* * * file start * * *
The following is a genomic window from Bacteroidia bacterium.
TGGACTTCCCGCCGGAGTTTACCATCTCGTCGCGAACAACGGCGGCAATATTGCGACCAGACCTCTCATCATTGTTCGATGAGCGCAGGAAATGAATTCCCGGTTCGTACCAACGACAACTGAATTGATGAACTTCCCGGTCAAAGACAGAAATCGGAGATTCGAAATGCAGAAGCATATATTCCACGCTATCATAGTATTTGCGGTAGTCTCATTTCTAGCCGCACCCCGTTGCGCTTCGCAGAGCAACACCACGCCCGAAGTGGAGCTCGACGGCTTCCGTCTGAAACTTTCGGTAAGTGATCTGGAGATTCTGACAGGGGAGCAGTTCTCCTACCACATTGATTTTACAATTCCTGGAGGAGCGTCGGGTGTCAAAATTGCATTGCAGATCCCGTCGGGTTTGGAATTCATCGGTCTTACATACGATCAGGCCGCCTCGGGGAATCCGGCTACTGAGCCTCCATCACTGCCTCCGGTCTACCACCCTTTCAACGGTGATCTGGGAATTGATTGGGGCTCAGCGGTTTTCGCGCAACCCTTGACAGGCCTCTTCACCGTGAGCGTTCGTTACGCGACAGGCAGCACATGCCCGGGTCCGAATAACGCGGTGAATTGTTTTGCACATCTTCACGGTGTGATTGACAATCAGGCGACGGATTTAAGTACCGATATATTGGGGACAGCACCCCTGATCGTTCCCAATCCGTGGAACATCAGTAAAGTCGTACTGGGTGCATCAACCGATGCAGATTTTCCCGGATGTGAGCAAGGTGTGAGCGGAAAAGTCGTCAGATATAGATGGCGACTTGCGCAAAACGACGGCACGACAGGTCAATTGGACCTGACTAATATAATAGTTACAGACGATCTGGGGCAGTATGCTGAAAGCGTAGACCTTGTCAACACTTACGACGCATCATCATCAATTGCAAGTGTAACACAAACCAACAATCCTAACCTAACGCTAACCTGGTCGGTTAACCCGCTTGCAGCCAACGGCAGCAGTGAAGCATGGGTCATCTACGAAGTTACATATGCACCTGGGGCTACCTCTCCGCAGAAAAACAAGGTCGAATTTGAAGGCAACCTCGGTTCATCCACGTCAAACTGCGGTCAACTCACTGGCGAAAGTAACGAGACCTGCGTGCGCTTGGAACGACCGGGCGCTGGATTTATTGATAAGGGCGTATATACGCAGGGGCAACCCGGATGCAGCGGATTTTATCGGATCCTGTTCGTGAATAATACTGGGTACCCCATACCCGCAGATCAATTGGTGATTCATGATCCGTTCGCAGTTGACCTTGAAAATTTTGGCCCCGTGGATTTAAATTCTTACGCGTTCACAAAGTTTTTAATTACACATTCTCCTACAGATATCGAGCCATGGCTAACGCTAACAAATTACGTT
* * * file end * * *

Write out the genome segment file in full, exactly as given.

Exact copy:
The following is a genomic window from Bacteroidia bacterium.
TGGACTTCCCGCCGGAGTTTACCATCTCGTCGCGAACAACGGCGGCAATATTGCGACCAGACCTCTCATCATTGTTCGATGAGCGCAGGAAATGAATTCCCGGTTCGTACCAACGACAACTGAATTGATGAACTTCCCGGTCAAAGACAGAAATCGGAGATTCGAAATGCAGAAGCATATATTCCACGCTATCATAGTATTTGCGGTAGTCTCATTTCTAGCCGCACCCCGTTGCGCTTCGCAGAGCAACACCACGCCCGAAGTGGAGCTCGACGGCTTCCGTCTGAAACTTTCGGTAAGTGATCTGGAGATTCTGACAGGGGAGCAGTTCTCCTACCACATTGATTTTACAATTCCTGGAGGAGCGTCGGGTGTCAAAATTGCATTGCAGATCCCGTCGGGTTTGGAATTCATCGGTCTTACATACGATCAGGCCGCCTCGGGGAATCCGGCTACTGAGCCTCCATCACTGCCTCCGGTCTACCACCCTTTCAACGGTGATCTGGGAATTGATTGGGGCTCAGCGGTTTTCGCGCAACCCTTGACAGGCCTCTTCACCGTGAGCGTTCGTTACGCGACAGGCAGCACATGCCCGGGTCCGAATAACGCGGTGAATTGTTTTGCACATCTTCACGGTGTGATTGACAATCAGGCGACGGATTTAAGTACCGATATATTGGGGACAGCACCCCTGATCGTTCCCAATCCGTGGAACATCAGTAAAGTCGTACTGGGTGCATCAACCGATGCAGATTTTCCCGGATGTGAGCAAGGTGTGAGCGGAAAAGTCGTCAGATATAGATGGCGACTTGCGCAAAACGACGGCACGACAGGTCAATTGGACCTGACTAATATAATAGTTACAGACGATCTGGGGCAGTATGCTGAAAGCGTAGACCTTGTCAACACTTACGACGCATCATCATCAATTGCAAGTGTAACACAAACCAACAATCCTAACCTAACGCTAACCTGGTCGGTTAACCCGCTTGCAGCCAACGGCAGCAGTGAAGCATGGGTCATCTACGAAGTTACATATGCACCTGGGGCTACCTCTCCGCAGAAAAACAAGGTCGAATTTGAAGGCAACCTCGGTTCATCCACGTCAAACTGCGGTCAACTCACTGGCGAAAGTAACGAGACCTGCGTGCGCTTGGAACGACCGGGCGCTGGATTTATTGATAAGGGCGTATATACGCAGGGGCAACCCGGATGCAGCGGATTTTATCGGATCCTGTTCGTGAATAATACTGGGTACCCCATACCCGCAGATCAATTGGTGATTCATGATCCGTTCGCAGTTGACCTTGAAAATTTTGGCCCCGTGGATTTAAATTCTTACGCGTTCACAAAGTTTTTAATTACACATTCTCCTACAGATATCGAGCCATGGCTAACGCTAACAAATTACGTT